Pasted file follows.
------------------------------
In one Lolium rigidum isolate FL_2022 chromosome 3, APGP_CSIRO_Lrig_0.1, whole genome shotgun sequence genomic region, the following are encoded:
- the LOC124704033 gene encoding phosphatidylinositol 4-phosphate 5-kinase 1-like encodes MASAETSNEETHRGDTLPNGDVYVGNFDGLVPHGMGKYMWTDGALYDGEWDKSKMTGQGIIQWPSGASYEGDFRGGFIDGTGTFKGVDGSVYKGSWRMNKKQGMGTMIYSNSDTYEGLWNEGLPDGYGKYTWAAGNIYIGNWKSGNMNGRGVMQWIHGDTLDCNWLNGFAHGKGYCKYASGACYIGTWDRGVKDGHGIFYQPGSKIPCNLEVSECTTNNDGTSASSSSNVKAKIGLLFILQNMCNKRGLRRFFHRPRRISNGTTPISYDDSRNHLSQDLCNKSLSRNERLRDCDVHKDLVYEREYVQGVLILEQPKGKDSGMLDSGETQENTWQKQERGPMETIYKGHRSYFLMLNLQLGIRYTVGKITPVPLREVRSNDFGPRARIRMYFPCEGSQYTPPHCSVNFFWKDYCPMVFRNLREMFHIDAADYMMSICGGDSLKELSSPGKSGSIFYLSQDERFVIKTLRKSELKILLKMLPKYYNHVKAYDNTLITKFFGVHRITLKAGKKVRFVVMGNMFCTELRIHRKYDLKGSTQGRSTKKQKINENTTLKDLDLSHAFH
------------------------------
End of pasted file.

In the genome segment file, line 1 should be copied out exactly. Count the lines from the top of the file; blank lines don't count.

In one Lolium rigidum isolate FL_2022 chromosome 3, APGP_CSIRO_Lrig_0.1, whole genome shotgun sequence genomic region, the following are encoded: